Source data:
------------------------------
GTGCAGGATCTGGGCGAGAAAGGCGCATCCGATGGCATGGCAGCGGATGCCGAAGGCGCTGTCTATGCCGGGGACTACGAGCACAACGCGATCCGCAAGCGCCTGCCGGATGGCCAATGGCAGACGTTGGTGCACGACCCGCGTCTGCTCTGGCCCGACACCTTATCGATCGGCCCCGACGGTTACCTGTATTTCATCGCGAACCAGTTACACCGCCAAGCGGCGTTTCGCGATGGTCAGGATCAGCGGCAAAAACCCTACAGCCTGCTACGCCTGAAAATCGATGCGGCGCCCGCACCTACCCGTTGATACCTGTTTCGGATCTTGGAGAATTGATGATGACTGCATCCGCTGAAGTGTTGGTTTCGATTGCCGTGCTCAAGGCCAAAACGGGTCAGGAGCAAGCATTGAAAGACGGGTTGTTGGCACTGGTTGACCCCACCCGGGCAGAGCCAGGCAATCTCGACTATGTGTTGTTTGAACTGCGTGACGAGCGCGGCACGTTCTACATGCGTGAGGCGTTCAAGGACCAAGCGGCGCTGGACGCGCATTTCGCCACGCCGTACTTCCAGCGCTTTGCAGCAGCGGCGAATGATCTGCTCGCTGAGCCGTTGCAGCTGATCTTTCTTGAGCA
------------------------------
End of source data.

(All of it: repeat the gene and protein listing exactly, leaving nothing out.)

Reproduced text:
GTGCAGGATCTGGGCGAGAAAGGCGCATCCGATGGCATGGCAGCGGATGCCGAAGGCGCTGTCTATGCCGGGGACTACGAGCACAACGCGATCCGCAAGCGCCTGCCGGATGGCCAATGGCAGACGTTGGTGCACGACCCGCGTCTGCTCTGGCCCGACACCTTATCGATCGGCCCCGACGGTTACCTGTATTTCATCGCGAACCAGTTACACCGCCAAGCGGCGTTTCGCGATGGTCAGGATCAGCGGCAAAAACCCTACAGCCTGCTACGCCTGAAAATCGATGCGGCGCCCGCACCTACCCGTTGATACCTGTTTCGGATCTTGGAGAATTGATGATGACTGCATCCGCTGAAGTGTTGGTTTCGATTGCCGTGCTCAAGGCCAAAACGGGTCAGGAGCAAGCATTGAAAGACGGGTTGTTGGCACTGGTTGACCCCACCCGGGCAGAGCCAGGCAATCTCGACTATGTGTTGTTTGAACTGCGTGACGAGCGCGGCACGTTCTACATGCGTGAGGCGTTCAAGGACCAAGCGGCGCTGGACGCGCATTTCGCCACGCCGTACTTCCAGCGCTTTGCAGCAGCGGCGAATGATCTGCTCGCTGAGCCGTTGCAGCTGATCTTTCTTGAGCA